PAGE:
Activity summary

This activity was a continuation of the activity from the second week. During this activity, we again played the animated children story called "Papa, Please get the moon for me" and narrated it as it was being played. In the end, a completed scene from the story including a house, tree, moon, stars, and mountains was displayed on the screen. In this session, students were provided with different characters included in the story- Monica, her dad, the cat, and the ladder. This time, we had also added an audio label for each item. So, once they were being selected, students could hear their labels. For example, once the guy on the screen was selected, students would hear "Monica's Dad". Students were encouraged to first explore selecting different items to hear different audio labels and then they were asked to drag and drop different characters onto the scene to build their own composition of the story.

Story background with story charaters Composition made by a student Composition made by a student Composition made by a student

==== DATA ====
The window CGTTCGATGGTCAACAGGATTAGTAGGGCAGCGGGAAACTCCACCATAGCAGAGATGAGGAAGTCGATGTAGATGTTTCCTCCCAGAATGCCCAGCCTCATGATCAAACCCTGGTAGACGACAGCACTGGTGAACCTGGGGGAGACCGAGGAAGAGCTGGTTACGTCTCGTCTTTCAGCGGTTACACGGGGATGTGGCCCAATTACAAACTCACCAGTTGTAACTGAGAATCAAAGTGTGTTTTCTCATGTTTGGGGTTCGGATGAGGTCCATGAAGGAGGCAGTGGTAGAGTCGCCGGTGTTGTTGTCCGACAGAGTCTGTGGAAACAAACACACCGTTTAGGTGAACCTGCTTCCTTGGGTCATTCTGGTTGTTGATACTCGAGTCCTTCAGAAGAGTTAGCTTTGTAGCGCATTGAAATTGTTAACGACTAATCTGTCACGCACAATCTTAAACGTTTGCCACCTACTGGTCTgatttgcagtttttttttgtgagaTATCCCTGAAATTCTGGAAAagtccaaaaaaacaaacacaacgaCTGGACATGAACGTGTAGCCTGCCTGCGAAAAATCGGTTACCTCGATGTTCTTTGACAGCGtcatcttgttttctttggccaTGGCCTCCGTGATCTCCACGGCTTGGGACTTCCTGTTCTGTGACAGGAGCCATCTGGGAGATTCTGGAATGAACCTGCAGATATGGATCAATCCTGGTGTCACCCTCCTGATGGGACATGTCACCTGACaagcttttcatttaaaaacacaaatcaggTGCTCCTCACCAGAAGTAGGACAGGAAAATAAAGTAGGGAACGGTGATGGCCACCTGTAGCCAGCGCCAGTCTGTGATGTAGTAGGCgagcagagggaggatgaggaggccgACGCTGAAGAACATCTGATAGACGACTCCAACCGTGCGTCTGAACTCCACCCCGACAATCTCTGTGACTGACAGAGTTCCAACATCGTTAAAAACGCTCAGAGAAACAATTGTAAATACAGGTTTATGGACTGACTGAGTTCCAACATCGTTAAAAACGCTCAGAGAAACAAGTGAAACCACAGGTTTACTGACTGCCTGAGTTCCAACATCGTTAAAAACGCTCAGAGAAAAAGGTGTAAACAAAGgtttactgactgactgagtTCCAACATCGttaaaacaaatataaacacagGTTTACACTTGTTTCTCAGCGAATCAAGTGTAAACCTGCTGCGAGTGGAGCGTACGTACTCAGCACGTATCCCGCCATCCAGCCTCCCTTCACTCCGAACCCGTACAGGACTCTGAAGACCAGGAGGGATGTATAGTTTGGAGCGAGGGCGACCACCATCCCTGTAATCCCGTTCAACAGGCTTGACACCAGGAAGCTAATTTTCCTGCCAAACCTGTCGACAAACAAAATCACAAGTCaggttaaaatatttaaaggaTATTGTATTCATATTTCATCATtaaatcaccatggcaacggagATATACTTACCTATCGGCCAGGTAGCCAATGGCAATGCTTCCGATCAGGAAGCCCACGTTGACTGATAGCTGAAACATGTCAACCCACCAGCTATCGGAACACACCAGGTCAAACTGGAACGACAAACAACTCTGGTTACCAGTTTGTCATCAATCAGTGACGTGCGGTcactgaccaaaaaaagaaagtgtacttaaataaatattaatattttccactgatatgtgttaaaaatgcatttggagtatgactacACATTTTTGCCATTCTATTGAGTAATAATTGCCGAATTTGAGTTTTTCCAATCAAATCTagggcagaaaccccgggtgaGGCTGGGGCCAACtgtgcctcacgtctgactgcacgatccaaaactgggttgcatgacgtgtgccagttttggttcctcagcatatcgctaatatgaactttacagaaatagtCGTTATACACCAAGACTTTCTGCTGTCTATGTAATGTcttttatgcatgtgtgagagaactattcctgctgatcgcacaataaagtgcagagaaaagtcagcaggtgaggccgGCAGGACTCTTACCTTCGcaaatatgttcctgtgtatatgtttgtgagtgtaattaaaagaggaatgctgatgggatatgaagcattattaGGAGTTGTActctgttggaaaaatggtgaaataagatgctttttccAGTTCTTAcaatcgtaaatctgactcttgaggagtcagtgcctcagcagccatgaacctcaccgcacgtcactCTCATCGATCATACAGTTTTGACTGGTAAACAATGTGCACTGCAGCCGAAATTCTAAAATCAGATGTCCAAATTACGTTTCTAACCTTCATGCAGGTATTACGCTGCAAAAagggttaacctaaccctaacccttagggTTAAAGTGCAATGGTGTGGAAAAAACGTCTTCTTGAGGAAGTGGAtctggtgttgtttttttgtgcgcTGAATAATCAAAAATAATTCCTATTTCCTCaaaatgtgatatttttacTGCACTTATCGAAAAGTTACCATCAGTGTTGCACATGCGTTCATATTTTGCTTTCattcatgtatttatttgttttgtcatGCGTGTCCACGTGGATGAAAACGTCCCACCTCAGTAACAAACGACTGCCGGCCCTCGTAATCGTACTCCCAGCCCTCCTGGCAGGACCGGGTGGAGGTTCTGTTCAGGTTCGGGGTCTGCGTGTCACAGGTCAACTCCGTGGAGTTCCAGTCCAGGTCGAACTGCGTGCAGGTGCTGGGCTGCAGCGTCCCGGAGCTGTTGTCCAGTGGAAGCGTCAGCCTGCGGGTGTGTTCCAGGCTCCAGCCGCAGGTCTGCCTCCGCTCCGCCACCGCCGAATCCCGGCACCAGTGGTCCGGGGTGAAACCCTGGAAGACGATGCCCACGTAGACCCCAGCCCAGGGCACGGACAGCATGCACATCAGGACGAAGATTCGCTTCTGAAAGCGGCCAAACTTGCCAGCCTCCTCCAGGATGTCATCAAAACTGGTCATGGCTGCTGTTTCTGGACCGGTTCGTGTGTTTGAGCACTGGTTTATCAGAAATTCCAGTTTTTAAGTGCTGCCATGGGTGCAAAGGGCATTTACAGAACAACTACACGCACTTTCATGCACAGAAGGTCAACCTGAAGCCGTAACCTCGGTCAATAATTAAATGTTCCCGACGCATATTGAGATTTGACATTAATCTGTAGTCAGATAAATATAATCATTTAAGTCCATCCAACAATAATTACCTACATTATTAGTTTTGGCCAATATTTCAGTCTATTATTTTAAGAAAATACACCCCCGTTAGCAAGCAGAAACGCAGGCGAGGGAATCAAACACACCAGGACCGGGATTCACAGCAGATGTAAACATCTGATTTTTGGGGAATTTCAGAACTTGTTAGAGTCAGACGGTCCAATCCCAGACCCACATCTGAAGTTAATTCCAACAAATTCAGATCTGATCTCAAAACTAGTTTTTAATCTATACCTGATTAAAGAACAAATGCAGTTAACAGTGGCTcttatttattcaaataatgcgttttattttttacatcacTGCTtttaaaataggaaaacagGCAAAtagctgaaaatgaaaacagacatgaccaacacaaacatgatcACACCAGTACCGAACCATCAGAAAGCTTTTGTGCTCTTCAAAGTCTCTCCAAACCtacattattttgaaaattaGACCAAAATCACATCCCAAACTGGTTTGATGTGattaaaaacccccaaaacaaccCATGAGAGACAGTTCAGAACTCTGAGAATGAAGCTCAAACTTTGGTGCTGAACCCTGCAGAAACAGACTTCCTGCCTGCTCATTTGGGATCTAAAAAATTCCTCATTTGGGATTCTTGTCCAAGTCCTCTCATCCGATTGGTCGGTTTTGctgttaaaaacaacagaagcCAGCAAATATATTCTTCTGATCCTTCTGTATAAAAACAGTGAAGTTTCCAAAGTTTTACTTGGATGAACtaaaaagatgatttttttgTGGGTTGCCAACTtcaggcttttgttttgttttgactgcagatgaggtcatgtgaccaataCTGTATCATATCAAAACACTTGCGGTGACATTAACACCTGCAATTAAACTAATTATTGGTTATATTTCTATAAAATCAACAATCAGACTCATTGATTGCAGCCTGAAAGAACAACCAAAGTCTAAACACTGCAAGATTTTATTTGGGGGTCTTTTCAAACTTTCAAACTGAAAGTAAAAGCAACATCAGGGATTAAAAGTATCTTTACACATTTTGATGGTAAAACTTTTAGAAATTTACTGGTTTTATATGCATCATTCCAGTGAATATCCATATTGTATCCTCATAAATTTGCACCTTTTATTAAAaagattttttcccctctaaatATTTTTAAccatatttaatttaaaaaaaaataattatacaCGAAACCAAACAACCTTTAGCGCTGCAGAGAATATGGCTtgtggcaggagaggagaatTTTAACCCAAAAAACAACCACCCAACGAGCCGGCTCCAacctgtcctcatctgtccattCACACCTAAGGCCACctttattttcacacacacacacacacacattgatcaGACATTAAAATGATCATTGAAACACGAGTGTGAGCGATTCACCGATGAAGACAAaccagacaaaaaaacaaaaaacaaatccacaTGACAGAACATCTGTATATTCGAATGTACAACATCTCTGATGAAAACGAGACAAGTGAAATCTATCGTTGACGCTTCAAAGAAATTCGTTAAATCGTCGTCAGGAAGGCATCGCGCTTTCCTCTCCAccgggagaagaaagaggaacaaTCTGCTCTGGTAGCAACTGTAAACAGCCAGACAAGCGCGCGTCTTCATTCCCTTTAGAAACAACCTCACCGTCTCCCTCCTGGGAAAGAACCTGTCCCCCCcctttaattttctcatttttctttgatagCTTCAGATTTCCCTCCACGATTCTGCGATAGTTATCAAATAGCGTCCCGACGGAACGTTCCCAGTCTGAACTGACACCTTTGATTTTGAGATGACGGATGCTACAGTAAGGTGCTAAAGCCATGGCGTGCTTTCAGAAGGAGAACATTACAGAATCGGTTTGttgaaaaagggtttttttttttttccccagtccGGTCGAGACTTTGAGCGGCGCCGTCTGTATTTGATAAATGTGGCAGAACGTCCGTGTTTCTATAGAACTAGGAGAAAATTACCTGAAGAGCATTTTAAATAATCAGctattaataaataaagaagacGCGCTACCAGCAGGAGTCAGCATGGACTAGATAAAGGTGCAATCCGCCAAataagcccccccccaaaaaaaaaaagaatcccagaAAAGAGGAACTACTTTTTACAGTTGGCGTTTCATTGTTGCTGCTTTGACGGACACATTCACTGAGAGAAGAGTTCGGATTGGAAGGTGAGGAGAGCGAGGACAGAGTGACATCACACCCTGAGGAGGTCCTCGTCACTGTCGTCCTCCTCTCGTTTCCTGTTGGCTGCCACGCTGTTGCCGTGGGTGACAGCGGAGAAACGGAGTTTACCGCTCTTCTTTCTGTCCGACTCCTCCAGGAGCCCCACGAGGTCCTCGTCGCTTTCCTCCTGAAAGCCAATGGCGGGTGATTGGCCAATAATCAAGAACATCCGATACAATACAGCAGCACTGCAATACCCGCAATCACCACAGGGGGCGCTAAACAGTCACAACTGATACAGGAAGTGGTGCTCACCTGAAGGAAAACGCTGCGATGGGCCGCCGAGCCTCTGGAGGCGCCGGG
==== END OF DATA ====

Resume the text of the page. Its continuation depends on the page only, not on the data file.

• Opportunity to explore storytelling
  • Learning more about select, and drag and drop interactions
  • Learning more about audio labels and students' reaction to audio feedback

Notes from the session

  • Teachers mentioned that students enjoy music and interactions that have an audio/sound component
  • Powerpoint was not an effective tool for the activity, as objects couldn’t be locked in place, and sound and visuals couldn’t be synced
  • Selected objects didn’t have a clear focus state 
  • Touch sensitivity of the Promethean board was too high and caused problems with selection and dragging of objects
  • Many students were not looking at the screen when moving objects
  • Some students got impatient as waiting for their turn
  • The Promethean board might be too big for the activity. it would be interesting to explore closer distance and smaller surfaces, such as working on an iPad
  • Is there a difference in engagement when 3D vs 2D objects/materials are used?
  • When students don’t maintain visual attention to the Promethean board while touching, is that a neurological reaction, or is touching the board a sensory experience without regard for the visuals?

Notes for C2LC design

  • Would students have an easier time touching and dragging on a small surface like an iPad? Would this also facilitate visual attention while dragging? 
  • What would happen if students could use eye gaze to target and/or move objects?
  • Is the music required to engage students? 
  • How would these students react to a robot that moves - will they follow its movement visually?
  • We need a direct connection between sound and visual
  • Touch sensitivity should be adjustable, so they don’t accidentally move things around

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